The Angels came into 2023 with an apparent logjam behind the plate, something that MLBTR’s Anthony Franco examined back in February. Prospect Logan O’Hoppe had just been acquired from the Phillies at last year’s deadline and seemed ready for an extended big league audition. Max Stassi was coming off a rough 2022 season but the club committed to him with a $17.5MM extension at the start of that year. With those two seeming to be likeliest candidates for jobs on the major league roster, it looked like Matt Thaiss might get squeezed out.
Thaiss, now 28, had already been through some ups and downs prior to the 2023 season. He was considered a bat-first catcher when the Angels selected him in the first round of the 2016 draft, using the 16th overall pick to nab him. Since his bat was considered his standout tool, they decided to focus on that, moving him to first base and seemingly abandoning the idea of him catching.
He always hit well in the minors, with an overall batting line of .278/.367/.454 in 582 games down on the farm. However, he wasn’t able to hit the ground running in the big leagues. He first reached the majors in July of 2019 but hit just .211/.293/.422 in the second half of that season for a wRC+ of 86. Over the next three years, he would spend the vast majority of his time on optional assignment, only getting into 40 major league games over those campaigns. He struggled in his sporadic chances, hitting .196/.307/.299 for a 74 wRC+.
Coming into 2023, he was out of options on account of languishing in the minors for most of the previous three years, but he was on the catching depth chart again. Although the Angels had initially moved him to first base and had also tried him at third, they moved him back behind the plate in 2021. He got into 54 games as a catcher for Triple-A Salt Lake that year. In 2022, he was behind the plate for 45 more Triple-A games and 14 in the big leagues.
It seemed like a fork in the road was coming at the start of 2023. He was out of options and was blocked by one player with a longer major league track record as well as a younger and shinier prospect. Although Thaiss was a former first-round pick and had plenty of minor league success, it seemed like he was destined to be cut from the roster.
But a couple of plot twists have happened since then. Stassi opened the season on the injured list due to a hip strain and has stayed there due to an undisclosed family situation. That opened a door for Thaiss to stick on the Opening Day roster as O’Hoppe’s backup, but then O’Hoppe landed on the injured list himself just three weeks later. He was diagnosed with a torn labrum in his shoulder that required surgery, putting him out of action for four to six months.
In less than a month, Thaiss went from the roster bubble to the club’s top catching option. No club wants to lose its top two catchers, of course, but at least this finally created some runway for them to see what Thaiss could do in the big leagues.
Thankfully for both him and the Angels, it has been working out well so far. In 51 games, he’s received 155 plate appearances. His 27.1% strikeout rate is on the high side, but he’s paired that with an excellent 13.5% walk rate. Among catchers with at least 150 trips to the plate, only Will Smith and Adley Rutschman have walked at a higher clip. Thaiss has just three home runs, but his .267/.374/.382 batting line amounts to a 116 wRC+. That places him in the top five in the league among backstops over that threshold of 150 plate appearances.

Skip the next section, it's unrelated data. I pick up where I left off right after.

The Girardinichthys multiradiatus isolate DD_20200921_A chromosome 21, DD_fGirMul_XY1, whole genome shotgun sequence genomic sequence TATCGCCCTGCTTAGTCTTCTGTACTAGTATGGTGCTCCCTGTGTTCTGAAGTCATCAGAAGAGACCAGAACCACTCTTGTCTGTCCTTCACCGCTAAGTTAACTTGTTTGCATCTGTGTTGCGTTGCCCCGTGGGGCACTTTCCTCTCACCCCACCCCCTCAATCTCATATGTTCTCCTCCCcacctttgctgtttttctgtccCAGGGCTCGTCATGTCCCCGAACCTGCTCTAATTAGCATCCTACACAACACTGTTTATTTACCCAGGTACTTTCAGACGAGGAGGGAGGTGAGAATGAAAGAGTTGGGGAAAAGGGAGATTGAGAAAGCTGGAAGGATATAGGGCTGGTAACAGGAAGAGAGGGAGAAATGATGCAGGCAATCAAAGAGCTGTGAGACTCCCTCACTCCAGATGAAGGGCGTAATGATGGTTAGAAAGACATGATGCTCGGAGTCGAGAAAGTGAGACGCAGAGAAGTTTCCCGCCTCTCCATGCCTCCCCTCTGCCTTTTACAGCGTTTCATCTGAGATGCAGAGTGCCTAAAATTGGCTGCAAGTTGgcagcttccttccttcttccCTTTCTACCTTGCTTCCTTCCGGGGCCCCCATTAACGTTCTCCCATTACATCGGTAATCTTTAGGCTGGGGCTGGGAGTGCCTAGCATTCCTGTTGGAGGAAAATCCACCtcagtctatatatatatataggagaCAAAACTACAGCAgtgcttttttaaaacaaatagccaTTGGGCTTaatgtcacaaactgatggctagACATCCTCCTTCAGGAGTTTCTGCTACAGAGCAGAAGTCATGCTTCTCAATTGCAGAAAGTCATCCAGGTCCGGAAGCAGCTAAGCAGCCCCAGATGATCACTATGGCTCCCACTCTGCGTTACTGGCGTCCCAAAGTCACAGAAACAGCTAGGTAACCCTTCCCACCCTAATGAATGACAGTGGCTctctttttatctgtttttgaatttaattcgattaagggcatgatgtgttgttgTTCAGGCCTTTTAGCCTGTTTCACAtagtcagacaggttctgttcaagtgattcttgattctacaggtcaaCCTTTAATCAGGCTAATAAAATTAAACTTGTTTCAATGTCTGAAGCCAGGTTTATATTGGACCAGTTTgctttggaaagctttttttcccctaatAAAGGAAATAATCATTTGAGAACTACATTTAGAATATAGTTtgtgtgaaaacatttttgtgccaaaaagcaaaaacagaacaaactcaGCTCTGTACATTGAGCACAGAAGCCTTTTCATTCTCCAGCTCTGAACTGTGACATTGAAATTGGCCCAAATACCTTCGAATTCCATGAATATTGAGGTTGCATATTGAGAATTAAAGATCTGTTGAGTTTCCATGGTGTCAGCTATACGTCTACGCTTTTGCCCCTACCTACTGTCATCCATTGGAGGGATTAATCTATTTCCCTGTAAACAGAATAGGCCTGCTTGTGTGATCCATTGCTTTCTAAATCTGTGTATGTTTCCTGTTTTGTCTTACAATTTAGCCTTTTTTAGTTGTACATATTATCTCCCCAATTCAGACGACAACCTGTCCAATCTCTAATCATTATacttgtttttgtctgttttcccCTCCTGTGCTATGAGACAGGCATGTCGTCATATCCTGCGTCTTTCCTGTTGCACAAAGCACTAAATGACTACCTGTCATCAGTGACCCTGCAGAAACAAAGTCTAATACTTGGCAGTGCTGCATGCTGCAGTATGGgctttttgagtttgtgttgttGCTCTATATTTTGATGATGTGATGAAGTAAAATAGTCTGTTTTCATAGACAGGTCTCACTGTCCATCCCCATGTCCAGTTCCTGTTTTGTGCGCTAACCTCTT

Of course, it’s not a total shock that he’s performing well at the plate, since that’s always been considered his best skill and he’s always hit on the farm. But he’s also holding his own defensively. By each of Statcast’s Blocks Above Average and their Caught Stealing Above Average metrics, Thaiss is graded with a zero or exactly league average. That’s not going to blow anyone’s socks off, but it’s a nice outcome for a guy who’s always been considered bat-first and wasn’t even catching as of a few years ago. Thaiss is still considered slightly below league average by Defensive Runs Saved and FanGraphs’ framing metric, but he’s not killing the club back there.
It’s also worth mentioning that veteran Chad Wallach is holding up his end of the deal as well. Those Statcast metrics consider him a bit below average, but he’s hit six home runs and is slashing .247/.304/.482 for a wRC+ of 114. For a guy who signed a minor league deal and was fourth on the depth chart coming into the year, that’s excellent production.
Turning back to Thaiss, he may not be a superstar but he’s inflated his own stock significantly in a few months. The roster squeeze won’t be coming back anytime soon, since O’Hoppe probably won’t be back until rosters expand in September — if he returns at all this season. Stassi’s timeline is completely unknown. He still has one guaranteed year left on his extension at $7MM, plus a $500K buyout on a 2025 club option, but after a dismal campaign in 2022 and this year potentially being entirely lost, he’s won’t be guaranteed any roster spots going forward.
Thaiss came into this year with one year and 38 days of service time, meaning he will finish this season at 2.038. That will leave him shy of Super Two status, allowing the Angels to potentially retain him cheaply for next year and three more arbitration campaigns beyond that. His defense still seems like a work in progress, but it doesn’t seem unreasonable to expect continued improvements there given his relatively short amount of time getting reacquainted with the position.
The Angels have often had star power from Mike Trout, Shohei Ohtani and others, but failed to succeed as a team due to injuries and a lack of depth. This year, they lost both of their primary catchers by the end of April, but it hasn’t been a disaster, with Thaiss and Wallach deserving credit for picking up the slack.